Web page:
About the listing
It is impossible to walk these trails and not be moved by the powers of nature that have shaped and the shipwreck history that defines the area. Offshore stacks, blowholes and the indescribable beauty of formations like the Razorback and Island arch make this precinct the one with the lot. There is a map of the whole precinct viewable from the main car park and available from the nearby Visitor Information Centre in Port Campbell.
From September to May a colony of short tailed shearwaters (muttonbirds) inhabits the offshore stack that is Muttonbird Island, their nightly return makes a dusk visit all the more worthwhile.
Location: Great Ocean Road, Port Campbell (8 km east of Port Campbell)
Walks of Loch Ard Gorge
Length: trails range from 200m - 3km. Allow 2 - 3 hours to explore the trails.
- Geology Walk
Level crushed rock and bitumen surface 900m return the loop trail including The Razorback and Island Arch.
- Loch Ard Wreck Lookout
Undulating bitumen access from the main car park to the lookout is 400m return. This walk forms part of the 1.4km Wreck of the Loch Ard trail
- Wreck of the Loch Ard
1.4km slight inclines on bitumen and crushed rock, narrow in places near the cemetery.
- Thunder Cave
A 1.1km sealed path that forms part of the 3.2km living on the edge trail.
- Living on the Edge
3.2 km with inclines on bitumen and crushed rock.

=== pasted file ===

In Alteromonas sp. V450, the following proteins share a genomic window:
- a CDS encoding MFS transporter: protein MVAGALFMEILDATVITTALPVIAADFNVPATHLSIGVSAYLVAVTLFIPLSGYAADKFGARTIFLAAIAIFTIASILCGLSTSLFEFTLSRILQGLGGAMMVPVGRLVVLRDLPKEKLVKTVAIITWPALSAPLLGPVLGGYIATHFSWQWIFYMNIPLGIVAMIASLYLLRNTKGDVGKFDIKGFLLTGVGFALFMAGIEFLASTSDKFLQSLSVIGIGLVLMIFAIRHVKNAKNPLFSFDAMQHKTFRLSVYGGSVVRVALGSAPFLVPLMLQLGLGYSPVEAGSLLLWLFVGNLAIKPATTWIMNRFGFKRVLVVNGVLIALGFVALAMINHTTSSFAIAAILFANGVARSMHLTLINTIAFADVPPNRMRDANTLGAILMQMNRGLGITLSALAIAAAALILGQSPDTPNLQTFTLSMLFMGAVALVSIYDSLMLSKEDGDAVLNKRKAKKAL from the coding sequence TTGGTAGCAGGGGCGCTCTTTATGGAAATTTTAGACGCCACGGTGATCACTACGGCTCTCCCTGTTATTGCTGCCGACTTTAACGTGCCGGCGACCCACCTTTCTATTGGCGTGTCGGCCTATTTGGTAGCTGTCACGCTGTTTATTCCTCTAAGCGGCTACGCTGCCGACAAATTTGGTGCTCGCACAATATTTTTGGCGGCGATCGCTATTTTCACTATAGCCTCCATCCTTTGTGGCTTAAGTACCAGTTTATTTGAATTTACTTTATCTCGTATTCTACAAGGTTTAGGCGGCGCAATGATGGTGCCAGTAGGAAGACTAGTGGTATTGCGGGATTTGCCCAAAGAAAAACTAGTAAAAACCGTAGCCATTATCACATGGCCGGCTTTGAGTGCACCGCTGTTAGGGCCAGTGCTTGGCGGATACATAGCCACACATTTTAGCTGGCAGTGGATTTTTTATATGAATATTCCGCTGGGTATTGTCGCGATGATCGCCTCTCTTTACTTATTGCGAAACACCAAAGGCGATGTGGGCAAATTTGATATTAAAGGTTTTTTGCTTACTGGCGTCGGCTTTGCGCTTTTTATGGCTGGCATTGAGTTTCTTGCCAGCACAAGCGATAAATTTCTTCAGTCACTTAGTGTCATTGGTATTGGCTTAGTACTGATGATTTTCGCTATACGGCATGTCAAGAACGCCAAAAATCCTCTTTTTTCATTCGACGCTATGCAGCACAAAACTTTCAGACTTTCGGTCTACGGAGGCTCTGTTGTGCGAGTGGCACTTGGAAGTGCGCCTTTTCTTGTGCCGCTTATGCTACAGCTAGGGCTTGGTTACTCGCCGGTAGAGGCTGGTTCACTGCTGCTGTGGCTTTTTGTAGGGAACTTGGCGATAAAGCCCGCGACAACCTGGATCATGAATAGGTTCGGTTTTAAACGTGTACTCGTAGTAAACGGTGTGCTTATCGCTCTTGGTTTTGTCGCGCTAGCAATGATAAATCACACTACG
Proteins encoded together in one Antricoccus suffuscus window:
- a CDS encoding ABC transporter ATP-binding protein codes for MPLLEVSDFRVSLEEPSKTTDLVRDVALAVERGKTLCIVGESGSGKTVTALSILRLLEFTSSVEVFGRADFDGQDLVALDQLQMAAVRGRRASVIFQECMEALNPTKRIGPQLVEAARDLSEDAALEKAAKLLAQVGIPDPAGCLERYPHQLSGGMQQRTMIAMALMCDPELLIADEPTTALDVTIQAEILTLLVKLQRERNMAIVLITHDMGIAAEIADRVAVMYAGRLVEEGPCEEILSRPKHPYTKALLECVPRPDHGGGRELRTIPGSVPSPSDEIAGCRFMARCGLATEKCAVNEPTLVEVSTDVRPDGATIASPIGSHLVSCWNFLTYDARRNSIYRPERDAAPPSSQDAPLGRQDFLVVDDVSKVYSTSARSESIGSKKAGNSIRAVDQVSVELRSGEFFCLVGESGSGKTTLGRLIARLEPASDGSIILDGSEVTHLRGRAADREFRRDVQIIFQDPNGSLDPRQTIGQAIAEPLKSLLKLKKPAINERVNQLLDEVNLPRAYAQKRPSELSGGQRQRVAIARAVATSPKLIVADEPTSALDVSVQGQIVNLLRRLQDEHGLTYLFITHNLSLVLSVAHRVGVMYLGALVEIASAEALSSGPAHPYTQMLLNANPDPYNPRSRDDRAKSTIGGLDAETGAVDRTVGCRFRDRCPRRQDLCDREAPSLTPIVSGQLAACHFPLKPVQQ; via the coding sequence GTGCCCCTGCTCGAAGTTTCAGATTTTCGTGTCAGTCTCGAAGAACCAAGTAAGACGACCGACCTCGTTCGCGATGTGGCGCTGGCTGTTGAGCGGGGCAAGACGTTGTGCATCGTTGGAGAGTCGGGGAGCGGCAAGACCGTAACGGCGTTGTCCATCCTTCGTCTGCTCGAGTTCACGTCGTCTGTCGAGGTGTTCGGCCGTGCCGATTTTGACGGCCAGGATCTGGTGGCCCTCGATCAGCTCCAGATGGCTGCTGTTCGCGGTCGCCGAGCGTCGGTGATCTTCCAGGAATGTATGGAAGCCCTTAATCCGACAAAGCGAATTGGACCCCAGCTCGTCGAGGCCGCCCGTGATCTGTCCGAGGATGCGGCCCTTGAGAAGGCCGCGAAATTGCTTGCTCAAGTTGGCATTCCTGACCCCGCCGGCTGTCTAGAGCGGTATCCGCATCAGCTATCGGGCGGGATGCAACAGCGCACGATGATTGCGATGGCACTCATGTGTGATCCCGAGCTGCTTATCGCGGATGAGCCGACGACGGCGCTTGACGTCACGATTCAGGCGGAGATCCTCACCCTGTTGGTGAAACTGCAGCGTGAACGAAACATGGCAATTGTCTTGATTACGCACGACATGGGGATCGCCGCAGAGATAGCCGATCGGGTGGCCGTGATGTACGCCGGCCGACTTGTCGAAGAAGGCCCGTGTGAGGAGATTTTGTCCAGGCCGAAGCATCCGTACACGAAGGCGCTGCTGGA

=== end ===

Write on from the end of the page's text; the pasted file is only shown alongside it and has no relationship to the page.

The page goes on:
- Mutton Bird Island Lookout
100m level on crushed rock to the upper deck of the viewing platform there are steps down to the lower viewing platform.
Walkers should make note which of the 3 separate Loch Ard Gorge car parks they parked.
Download your Free Map of Loch Ard Gorge here.
- The Loch Ard precinct is linked by 3 car parks and four main trails.
- The designated accessible parking space at Loch Ard Gorge allows for good access to the Geology and Loch Ard lookout trails.
- Car parks at Mutton Bird island are not suitable for caravans and large vehicles and have no designated accessible parking spaces.
- There are no toilets on the site
- Click here for more access information
Loch Ard Gorge is named after the famous 1878 shipwreck on nearby Mutton Bird Island. Fifty-two people were lost from the Loch Ard and only two teenage survivors were fortunate enough to be washed into the only safe gorge on the coast.
Other people on the ship were washed into adjacent gorges and perished.
Loch Ard Gorge is unusual for this section of coast, in that it has a relatively calm interior. It has a low energy beach and moderate sloping dune that makes the beach accessible with caution in most tide and ocean conditions.